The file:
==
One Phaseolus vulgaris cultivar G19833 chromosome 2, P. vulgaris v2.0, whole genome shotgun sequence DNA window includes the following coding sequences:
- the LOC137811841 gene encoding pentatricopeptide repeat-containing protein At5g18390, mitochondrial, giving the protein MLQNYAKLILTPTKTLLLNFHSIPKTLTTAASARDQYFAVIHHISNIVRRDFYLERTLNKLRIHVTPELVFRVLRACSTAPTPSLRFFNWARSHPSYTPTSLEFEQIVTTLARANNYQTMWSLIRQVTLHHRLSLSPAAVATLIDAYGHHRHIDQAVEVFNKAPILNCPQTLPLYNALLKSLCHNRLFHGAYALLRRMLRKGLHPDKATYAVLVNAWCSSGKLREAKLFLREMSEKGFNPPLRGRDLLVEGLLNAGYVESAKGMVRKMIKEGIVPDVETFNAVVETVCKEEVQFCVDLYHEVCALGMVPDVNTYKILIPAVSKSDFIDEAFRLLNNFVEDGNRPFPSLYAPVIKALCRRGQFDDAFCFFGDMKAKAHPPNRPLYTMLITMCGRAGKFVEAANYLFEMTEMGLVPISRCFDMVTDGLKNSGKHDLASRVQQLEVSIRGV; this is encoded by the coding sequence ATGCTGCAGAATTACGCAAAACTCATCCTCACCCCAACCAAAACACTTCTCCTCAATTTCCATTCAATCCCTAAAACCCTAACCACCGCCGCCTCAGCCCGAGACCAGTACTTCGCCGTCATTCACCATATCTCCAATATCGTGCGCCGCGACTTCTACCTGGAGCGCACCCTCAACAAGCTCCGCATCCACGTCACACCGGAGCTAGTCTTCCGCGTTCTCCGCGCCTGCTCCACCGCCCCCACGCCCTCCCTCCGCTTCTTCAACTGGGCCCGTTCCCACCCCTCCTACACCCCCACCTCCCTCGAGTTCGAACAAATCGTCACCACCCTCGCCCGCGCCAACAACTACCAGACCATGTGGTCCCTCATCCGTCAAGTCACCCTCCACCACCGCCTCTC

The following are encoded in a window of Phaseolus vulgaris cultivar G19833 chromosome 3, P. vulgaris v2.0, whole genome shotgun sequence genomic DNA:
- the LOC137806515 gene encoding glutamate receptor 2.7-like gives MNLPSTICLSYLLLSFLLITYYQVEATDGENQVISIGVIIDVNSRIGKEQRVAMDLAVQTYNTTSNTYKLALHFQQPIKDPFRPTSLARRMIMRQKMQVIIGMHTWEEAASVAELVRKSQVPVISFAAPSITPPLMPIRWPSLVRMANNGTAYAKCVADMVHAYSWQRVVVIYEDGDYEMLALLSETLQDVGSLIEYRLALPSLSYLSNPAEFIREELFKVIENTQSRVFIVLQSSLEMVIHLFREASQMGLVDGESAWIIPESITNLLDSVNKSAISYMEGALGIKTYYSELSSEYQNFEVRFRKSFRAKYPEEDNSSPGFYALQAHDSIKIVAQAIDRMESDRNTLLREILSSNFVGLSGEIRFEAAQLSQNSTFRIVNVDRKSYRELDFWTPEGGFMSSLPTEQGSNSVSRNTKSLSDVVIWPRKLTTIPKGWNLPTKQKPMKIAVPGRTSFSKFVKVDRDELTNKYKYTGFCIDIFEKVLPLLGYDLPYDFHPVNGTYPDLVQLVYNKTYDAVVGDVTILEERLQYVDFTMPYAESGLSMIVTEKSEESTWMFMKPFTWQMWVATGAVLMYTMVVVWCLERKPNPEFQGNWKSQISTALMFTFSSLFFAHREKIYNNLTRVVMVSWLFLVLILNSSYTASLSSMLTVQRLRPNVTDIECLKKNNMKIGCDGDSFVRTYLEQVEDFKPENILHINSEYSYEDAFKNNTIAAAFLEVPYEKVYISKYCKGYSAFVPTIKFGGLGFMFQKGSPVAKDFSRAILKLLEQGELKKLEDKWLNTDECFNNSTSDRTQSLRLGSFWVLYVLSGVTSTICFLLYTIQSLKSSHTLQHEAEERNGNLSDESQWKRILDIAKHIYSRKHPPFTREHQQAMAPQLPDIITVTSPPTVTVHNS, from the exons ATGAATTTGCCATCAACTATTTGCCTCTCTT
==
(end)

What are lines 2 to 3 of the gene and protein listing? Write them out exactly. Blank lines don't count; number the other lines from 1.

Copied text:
- the LOC137811841 gene encoding pentatricopeptide repeat-containing protein At5g18390, mitochondrial, giving the protein MLQNYAKLILTPTKTLLLNFHSIPKTLTTAASARDQYFAVIHHISNIVRRDFYLERTLNKLRIHVTPELVFRVLRACSTAPTPSLRFFNWARSHPSYTPTSLEFEQIVTTLARANNYQTMWSLIRQVTLHHRLSLSPAAVATLIDAYGHHRHIDQAVEVFNKAPILNCPQTLPLYNALLKSLCHNRLFHGAYALLRRMLRKGLHPDKATYAVLVNAWCSSGKLREAKLFLREMSEKGFNPPLRGRDLLVEGLLNAGYVESAKGMVRKMIKEGIVPDVETFNAVVETVCKEEVQFCVDLYHEVCALGMVPDVNTYKILIPAVSKSDFIDEAFRLLNNFVEDGNRPFPSLYAPVIKALCRRGQFDDAFCFFGDMKAKAHPPNRPLYTMLITMCGRAGKFVEAANYLFEMTEMGLVPISRCFDMVTDGLKNSGKHDLASRVQQLEVSIRGV; this is encoded by the coding sequence ATGCTGCAGAATTACGCAAAACTCATCCTCACCCCAACCAAAACACTTCTCCTCAATTTCCATTCAATCCCTAAAACCCTAACCACCGCCGCCTCAGCCCGAGACCAGTACTTCGCCGTCATTCACCATATCTCCAATATCGTGCGCCGCGACTTCTACCTGGAGCGCACCCTCAACAAGCTCCGCATCCACGTCACACCGGAGCTAGTCTTCCGCGTTCTCCGCGCCTGCTCCACCGCCCCCACGCCCTCCCTCCGCTTCTTCAACTGGGCCCGTTCCCACCCCTCCTACACCCCCACCTCCCTCGAGTTCGAACAAATCGTCACCACCCTCGCCCGCGCCAACAACTACCAGACCATGTGGTCCCTCATCCGTCAAGTCACCCTCCACCACCGCCTCTC

The following are encoded in a window of Phaseolus vulgaris cultivar G19833 chromosome 3, P. vulgaris v2.0, whole genome shotgun sequence genomic DNA: